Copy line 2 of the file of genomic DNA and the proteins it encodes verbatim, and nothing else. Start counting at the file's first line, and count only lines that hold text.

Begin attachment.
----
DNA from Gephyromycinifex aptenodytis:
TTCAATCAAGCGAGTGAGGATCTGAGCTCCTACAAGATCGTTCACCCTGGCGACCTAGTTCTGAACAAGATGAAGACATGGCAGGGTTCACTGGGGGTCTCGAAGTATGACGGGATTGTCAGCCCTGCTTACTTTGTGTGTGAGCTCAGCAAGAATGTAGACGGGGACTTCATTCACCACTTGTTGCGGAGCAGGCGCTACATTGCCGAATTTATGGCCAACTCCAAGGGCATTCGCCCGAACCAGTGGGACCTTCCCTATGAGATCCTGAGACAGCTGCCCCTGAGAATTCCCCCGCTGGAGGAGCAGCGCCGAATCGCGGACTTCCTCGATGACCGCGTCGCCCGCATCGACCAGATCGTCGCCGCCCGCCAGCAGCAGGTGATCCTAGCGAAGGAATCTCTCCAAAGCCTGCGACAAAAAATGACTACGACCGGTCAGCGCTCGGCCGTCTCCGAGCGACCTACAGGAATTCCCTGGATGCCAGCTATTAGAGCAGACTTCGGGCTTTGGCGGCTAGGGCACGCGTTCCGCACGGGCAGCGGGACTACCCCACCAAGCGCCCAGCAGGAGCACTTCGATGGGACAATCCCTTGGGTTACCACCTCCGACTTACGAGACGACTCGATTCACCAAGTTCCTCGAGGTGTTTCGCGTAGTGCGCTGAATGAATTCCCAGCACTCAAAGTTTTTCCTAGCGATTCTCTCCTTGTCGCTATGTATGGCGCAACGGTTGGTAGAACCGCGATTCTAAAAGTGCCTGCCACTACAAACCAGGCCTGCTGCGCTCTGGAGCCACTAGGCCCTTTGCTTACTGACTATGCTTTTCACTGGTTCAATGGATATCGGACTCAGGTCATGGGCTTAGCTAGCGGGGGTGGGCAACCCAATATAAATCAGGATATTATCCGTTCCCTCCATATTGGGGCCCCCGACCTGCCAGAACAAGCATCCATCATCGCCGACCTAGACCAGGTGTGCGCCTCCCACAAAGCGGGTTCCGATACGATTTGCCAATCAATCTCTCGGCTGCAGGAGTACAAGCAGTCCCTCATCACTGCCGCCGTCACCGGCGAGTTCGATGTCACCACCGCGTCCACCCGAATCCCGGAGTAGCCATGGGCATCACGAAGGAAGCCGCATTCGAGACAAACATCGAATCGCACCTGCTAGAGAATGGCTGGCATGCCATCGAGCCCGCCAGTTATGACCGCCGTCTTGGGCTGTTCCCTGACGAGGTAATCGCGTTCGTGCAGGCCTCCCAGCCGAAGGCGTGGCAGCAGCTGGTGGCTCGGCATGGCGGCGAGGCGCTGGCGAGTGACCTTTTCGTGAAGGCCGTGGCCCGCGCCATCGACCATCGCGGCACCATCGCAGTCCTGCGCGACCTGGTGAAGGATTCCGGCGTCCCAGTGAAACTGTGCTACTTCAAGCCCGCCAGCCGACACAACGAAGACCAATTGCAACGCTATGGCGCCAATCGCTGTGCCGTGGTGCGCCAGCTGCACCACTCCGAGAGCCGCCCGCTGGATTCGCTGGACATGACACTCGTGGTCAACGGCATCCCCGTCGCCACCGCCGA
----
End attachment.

TTCAATCAAGCGAGTGAGGATCTGAGCTCCTACAAGATCGTTCACCCTGGCGACCTAGTTCTGAACAAGATGAAGACATGGCAGGGTTCACTGGGGGTCTCGAAGTATGACGGGATTGTCAGCCCTGCTTACTTTGTGTGTGAGCTCAGCAAGAATGTAGACGGGGACTTCATTCACCACTTGTTGCGGAGCAGGCGCTACATTGCCGAATTTATGGCCAACTCCAAGGGCATTCGCCCGAACCAGTGGGACCTTCCCTATGAGATCCTGAGACAGCTGCCCCTGAGAATTCCCCCGCTGGAGGAGCAGCGCCGAATCGCGGACTTCCTCGATGACCGCGTCGCCCGCATCGACCAGATCGTCGCCGCCCGCCAGCAGCAGGTGATCCTAGCGAAGGAATCTCTCCAAAGCCTGCGACAAAAAATGACTACGACCGGTCAGCGCTCGGCCGTCTCCGAGCGACCTACAGGAATTCCCTGGATGCCAGCTATTAGAGCAGACTTCGGGCTTTGGCGGCTAGGGCACGCGTTCCGCACGGGCAGCGGGACTACCCCACCAAGCGCCCAGCAGGAGCACTTCGATGGGACAATCCCTTGGGTTACCACCTCCGACTTACGAGACGACTCGATTCACCAAGTTCCTCGAGGTGTTTCGCGTAGTGCGCTGAATGAATTCCCAGCACTCAAAGTTTTTCCTAGCGATTCTCTCCTTGTCGCTATGTATGGCGCAACGGTTGGTAGAACCGCGATTCTAAAAGTGCCTGCCACTACAAACCAGGCCTGCTGCGCTCTGGAGCCACTAGGCCCTTTGCTTACTGACTATGCTTTTCACTGGTTCAATGGATATCGGACTCAGGTCATGGGCTTAGCTAGCGGGGGTGGGCAACCCAATATAAATCAGGATATTATCCGTTCCCTCCATATTGGGGCCCCCGACCTGCCAGAACAAGCATCCATCATCGCCGACCTAGACCAGGTGTGCGCCTCCCACAAAGCGGGTTCCGATACGATTTGCCAATCAATCTCTCGGCTGCAGGAGTACAAGCAGTCCCTCATCACTGCCGCCGTCACCGGCGAGTTCGATGTCACCACCGCGTCCACCCGAATCCCGGAGTAGCCATGGGCATCACGAAGGAAGCCGCATTCGAGACAAACATCGAATCGCACCTGCTAGAGAATGGCTGGCATGCCATCGAGCCCGCCAGTTATGACCGCCGTCTTGGGCTGTTCCCTGACGAGGTAATCGCGTTCGTGCAGGCCTCCCAGCCGAAGGCGTGGCAGCAGCTGGTGGCTCGGCATGGCGGCGAGGCGCTGGCGAGTGACCTTTTCGTGAAGGCCGTGGCCCGCGCCATCGACCATCGCGGCACCATCGCAGTCCTGCGCGACCTGGTGAAGGATTCCGGCGTCCCAGTGAAACTGTGCTACTTCAAGCCCGCCAGCCGACACAACGAAGACCAATTGCAACGCTATGGCGCCAATCGCTGTGCCGTGGTGCGCCAGCTGCACCACTCCGAGAGCCGCCCGCTGGATTCGCTGGACATGACACTCGTGGTCAACGGCATCCCCGTCGCCACCGCCGA